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Get your head in the print game

May 1, 2010 12:00 AM

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I have always been an eclectic reader. I would like to attribute this to a noble quest for knowledge or self-improvement. But the truth is, I'm usually reading when I'm supposed to be doing something else.

As a student, I ignored the Dewey Decimal system, preferring instead to dillydally among the library shelves. Rather than researching the Truman Doctrine, one day I browsed through a book that explained how to give a poodle haircut. My family did not own a dog and none of our neighbors owned a poodle. Nonetheless, I was intrigued. I would like to say that this knowledge has come in handy — that I have responded to a distress call at an airport or theatre involving an emergency dog-grooming situation, but so far it hasn't happened.

A digital headache

I relate all this to explain how I came to be reading “Headlines,” a publication affiliated with Loyola University Health System's Dept. of Otolaryngology — Head and Neck Surgery.

I came across the head and neck expert's newsletter on my way to visit a doctor in a different department. I thought things started off promisingly enough. I always like a good pun in a title and “Headlines” certainly fits the bill. Alas, that was the lone bright spot among the six pages. In fairness, there's only so much you can do with articles on balloon sinuplasty and presentations such as, “Osteocutaneous Free Flap Reconstruction Following Segmental Mandibulectomy: Can We Really Predict Perioperative Complications Before They Happen?”

Although I have absolutely no interest in otolaryngology, the lead story was all too familiar. “To streamline operations and increase outreach … this is the final print edition of the ‘Headlines’ newsletter,” declared the opening sentence.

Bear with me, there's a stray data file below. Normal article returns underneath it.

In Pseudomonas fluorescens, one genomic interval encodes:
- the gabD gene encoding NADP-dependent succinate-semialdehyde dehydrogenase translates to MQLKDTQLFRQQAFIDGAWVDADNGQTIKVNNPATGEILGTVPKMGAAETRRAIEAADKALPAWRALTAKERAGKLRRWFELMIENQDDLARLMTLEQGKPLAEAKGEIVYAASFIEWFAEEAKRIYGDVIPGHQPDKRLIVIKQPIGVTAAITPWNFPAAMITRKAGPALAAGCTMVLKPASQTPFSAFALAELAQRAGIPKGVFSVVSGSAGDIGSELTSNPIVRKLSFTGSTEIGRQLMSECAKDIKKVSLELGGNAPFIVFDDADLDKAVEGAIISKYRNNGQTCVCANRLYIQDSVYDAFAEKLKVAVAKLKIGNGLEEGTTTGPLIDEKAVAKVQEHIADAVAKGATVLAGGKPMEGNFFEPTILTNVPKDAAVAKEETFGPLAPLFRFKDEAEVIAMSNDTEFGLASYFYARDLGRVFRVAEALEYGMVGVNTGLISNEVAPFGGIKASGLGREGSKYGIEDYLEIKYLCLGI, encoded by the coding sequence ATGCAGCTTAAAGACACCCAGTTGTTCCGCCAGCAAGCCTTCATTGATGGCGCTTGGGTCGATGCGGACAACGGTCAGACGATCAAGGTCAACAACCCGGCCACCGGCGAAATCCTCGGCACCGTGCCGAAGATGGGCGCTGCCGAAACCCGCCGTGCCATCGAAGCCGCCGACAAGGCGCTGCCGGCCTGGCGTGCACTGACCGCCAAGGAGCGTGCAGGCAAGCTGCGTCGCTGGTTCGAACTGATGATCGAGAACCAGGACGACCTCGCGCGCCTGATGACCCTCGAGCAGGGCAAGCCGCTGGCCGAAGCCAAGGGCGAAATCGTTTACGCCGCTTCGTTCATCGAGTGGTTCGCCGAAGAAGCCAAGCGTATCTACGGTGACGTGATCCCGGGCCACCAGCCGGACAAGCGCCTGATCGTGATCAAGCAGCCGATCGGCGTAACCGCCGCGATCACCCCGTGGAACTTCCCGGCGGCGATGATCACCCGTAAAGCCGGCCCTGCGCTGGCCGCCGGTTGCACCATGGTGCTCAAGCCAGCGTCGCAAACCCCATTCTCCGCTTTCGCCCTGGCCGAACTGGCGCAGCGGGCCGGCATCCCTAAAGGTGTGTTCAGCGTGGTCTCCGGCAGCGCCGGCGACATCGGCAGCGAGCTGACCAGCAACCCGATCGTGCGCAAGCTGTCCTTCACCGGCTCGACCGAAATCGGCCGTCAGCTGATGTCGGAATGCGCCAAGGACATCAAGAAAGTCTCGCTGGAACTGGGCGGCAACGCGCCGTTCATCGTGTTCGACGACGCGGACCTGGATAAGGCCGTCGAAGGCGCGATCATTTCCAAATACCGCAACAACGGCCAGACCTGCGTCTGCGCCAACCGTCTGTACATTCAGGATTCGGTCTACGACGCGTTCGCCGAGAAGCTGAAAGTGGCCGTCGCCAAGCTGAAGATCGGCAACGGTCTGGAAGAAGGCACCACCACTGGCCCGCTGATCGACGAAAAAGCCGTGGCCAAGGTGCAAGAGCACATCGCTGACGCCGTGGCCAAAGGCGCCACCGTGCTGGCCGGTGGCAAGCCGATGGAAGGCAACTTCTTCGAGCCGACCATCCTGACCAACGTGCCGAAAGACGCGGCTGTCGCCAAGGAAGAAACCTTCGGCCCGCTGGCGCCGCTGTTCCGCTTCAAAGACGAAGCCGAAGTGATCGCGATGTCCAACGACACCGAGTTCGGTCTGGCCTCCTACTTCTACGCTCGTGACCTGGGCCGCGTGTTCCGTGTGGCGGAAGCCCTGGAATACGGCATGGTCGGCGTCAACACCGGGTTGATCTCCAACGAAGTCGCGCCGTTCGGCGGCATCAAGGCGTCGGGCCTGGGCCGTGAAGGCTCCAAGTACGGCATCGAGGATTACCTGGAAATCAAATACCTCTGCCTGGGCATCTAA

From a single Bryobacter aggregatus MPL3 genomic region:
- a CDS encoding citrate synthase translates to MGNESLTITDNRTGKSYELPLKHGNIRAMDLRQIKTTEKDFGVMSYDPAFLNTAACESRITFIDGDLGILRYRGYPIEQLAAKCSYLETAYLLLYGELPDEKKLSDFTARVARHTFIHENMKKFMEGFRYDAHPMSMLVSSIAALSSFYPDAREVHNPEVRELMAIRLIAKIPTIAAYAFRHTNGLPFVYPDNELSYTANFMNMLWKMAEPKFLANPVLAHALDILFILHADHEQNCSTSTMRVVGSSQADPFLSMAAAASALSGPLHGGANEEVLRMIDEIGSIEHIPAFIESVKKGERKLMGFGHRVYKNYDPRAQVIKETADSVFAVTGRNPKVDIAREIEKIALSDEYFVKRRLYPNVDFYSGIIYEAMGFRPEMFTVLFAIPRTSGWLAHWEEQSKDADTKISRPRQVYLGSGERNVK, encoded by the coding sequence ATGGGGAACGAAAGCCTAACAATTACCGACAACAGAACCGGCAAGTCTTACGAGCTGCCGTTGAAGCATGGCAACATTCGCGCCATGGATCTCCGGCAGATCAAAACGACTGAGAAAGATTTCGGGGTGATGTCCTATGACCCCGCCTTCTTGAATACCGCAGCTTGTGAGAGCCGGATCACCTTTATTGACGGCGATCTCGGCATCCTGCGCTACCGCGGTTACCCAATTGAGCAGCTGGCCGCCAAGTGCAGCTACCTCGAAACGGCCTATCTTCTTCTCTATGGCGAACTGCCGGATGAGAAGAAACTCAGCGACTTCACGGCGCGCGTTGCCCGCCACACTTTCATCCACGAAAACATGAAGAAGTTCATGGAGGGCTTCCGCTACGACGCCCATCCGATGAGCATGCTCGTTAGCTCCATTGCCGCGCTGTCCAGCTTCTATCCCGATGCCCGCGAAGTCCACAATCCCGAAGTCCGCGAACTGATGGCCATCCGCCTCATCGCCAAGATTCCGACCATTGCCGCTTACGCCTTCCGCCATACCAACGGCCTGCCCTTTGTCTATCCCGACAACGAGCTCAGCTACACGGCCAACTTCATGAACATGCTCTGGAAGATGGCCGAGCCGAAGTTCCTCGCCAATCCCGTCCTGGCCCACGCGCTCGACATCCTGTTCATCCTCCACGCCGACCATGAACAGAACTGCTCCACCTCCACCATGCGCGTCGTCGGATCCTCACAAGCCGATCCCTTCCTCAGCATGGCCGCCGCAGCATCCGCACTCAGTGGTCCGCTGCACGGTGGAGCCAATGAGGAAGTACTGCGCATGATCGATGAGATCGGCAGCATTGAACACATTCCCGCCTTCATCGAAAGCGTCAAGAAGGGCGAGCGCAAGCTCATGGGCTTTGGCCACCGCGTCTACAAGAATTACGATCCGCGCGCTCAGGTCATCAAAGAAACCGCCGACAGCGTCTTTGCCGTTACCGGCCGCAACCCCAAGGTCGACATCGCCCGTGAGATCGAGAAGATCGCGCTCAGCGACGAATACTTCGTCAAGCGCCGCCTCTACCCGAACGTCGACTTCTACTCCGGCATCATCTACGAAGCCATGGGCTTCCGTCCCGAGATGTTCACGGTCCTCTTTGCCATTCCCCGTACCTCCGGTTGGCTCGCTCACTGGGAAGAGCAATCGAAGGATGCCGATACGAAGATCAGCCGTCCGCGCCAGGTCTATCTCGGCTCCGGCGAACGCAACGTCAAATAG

I think you can guess where this story is headed (so to speak): “Going digital will save time,” wrote James A. Stankiewicz, MD, department chairman. “Not to mention a few trees.”

I am not having head and neck surgery (thank goodness) and I have never met Dr. Stankiewicz. (I remain convinced that “Otolaryngology” is actually where they filmed those “Crocodile Dundee” movies.) But I would like to respectfully suggest that Dr. Stankiewicz should have his head examined before he starts spouting off about saving trees again.

As I noted in my April 2009 column, it is increasingly popular to bash the use of paper. “Despite the many environmentally friendly actions taken by the paper, printing and publishing industries, little is known of these efforts due to a self-inflicted inability to publicize them,” says's Charile Corr. “Unlike the auto or fuel industries, we don't spend any money as an industry on effective green promotion.”

Can't see the forest for the coal

Don Carli sized up the digital vs. print green debate in a March 31, 2010, article for PBS Mediashift ( “If you thought you were saving forests and protecting the environment by going paperless, think again,” says Carli. “The real dilemma you face is that you may be doing more to cause environmental degradation and deforestation by going paperless than you think, and making responsible choices requires informed decisions and rational tradeoffs.”

(At this point I have to comment on the irony of a print publication urging readers to go online to read an argument criticizing the environmental impact of digital media. Please turn off all the lights in your house before firing up your computer. Let's strive for some energy credits.)

“Coal-powered digital media is destructive to the environment in many ways beyond deforestation,” Carli notes. “Coal-fired power plants are responsible for 93% of the sulfur dioxide and 80% of the nitrogen oxide emissions generated by the electric utility industry. These emissions cause acid rain that is destroying red spruce forests in the Northeast and Appalachia, and killing brook trout and other fish species in the Adirondacks, upper Midwest and Rocky Mountains.”

At Print 09, Jerry Waite, a professor at the University of Houston, shared his e-mail signature block during an environmental discussion at the Educational Summit. Waite echoes Carli's point about environmental misconceptions: “The next time you worry about printing out an e-mail, consider that paper is made from easily renewable material while the device you're using to read this is not. Paper is recycled and recyclable. Scrap paper is not toxic waste. However, the device you're using to read this e-mail will be toxic waste when you are finished with it.”

Paging Dr. Stankiewicz!

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